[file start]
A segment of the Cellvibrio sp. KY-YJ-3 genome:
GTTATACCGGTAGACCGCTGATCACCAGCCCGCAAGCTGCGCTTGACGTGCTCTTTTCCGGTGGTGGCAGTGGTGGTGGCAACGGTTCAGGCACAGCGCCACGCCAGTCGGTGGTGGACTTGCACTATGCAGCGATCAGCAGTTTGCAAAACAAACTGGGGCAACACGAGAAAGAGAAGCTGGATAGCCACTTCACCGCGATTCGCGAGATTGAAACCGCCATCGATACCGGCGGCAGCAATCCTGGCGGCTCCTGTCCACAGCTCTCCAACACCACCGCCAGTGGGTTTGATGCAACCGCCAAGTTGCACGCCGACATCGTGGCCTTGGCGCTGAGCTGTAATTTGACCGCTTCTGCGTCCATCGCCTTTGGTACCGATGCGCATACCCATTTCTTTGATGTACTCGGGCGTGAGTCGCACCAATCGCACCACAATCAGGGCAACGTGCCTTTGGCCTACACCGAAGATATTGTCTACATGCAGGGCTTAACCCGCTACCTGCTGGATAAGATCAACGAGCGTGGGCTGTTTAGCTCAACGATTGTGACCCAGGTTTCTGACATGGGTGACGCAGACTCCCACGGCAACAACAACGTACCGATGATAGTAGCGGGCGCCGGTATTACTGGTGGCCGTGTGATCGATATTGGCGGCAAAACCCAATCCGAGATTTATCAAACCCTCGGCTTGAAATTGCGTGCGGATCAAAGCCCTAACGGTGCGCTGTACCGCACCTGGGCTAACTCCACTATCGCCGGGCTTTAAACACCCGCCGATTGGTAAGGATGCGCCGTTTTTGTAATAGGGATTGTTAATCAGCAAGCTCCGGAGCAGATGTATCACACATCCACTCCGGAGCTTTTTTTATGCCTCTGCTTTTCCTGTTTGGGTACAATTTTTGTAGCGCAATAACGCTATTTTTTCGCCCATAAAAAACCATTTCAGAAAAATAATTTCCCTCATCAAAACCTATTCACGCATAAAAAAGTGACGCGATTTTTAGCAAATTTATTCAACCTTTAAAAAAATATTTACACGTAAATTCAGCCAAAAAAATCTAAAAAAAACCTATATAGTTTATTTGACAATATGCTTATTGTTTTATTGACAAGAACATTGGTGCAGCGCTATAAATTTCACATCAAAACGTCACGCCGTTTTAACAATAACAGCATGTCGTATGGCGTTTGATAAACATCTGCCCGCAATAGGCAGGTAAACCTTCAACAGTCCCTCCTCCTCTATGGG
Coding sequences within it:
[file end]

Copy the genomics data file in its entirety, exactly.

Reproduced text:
A segment of the Cellvibrio sp. KY-YJ-3 genome:
GTTATACCGGTAGACCGCTGATCACCAGCCCGCAAGCTGCGCTTGACGTGCTCTTTTCCGGTGGTGGCAGTGGTGGTGGCAACGGTTCAGGCACAGCGCCACGCCAGTCGGTGGTGGACTTGCACTATGCAGCGATCAGCAGTTTGCAAAACAAACTGGGGCAACACGAGAAAGAGAAGCTGGATAGCCACTTCACCGCGATTCGCGAGATTGAAACCGCCATCGATACCGGCGGCAGCAATCCTGGCGGCTCCTGTCCACAGCTCTCCAACACCACCGCCAGTGGGTTTGATGCAACCGCCAAGTTGCACGCCGACATCGTGGCCTTGGCGCTGAGCTGTAATTTGACCGCTTCTGCGTCCATCGCCTTTGGTACCGATGCGCATACCCATTTCTTTGATGTACTCGGGCGTGAGTCGCACCAATCGCACCACAATCAGGGCAACGTGCCTTTGGCCTACACCGAAGATATTGTCTACATGCAGGGCTTAACCCGCTACCTGCTGGATAAGATCAACGAGCGTGGGCTGTTTAGCTCAACGATTGTGACCCAGGTTTCTGACATGGGTGACGCAGACTCCCACGGCAACAACAACGTACCGATGATAGTAGCGGGCGCCGGTATTACTGGTGGCCGTGTGATCGATATTGGCGGCAAAACCCAATCCGAGATTTATCAAACCCTCGGCTTGAAATTGCGTGCGGATCAAAGCCCTAACGGTGCGCTGTACCGCACCTGGGCTAACTCCACTATCGCCGGGCTTTAAACACCCGCCGATTGGTAAGGATGCGCCGTTTTTGTAATAGGGATTGTTAATCAGCAAGCTCCGGAGCAGATGTATCACACATCCACTCCGGAGCTTTTTTTATGCCTCTGCTTTTCCTGTTTGGGTACAATTTTTGTAGCGCAATAACGCTATTTTTTCGCCCATAAAAAACCATTTCAGAAAAATAATTTCCCTCATCAAAACCTATTCACGCATAAAAAAGTGACGCGATTTTTAGCAAATTTATTCAACCTTTAAAAAAATATTTACACGTAAATTCAGCCAAAAAAATCTAAAAAAAACCTATATAGTTTATTTGACAATATGCTTATTGTTTTATTGACAAGAACATTGGTGCAGCGCTATAAATTTCACATCAAAACGTCACGCCGTTTTAACAATAACAGCATGTCGTATGGCGTTTGATAAACATCTGCCCGCAATAGGCAGGTAAACCTTCAACAGTCCCTCCTCCTCTATGGG
Coding sequences within it: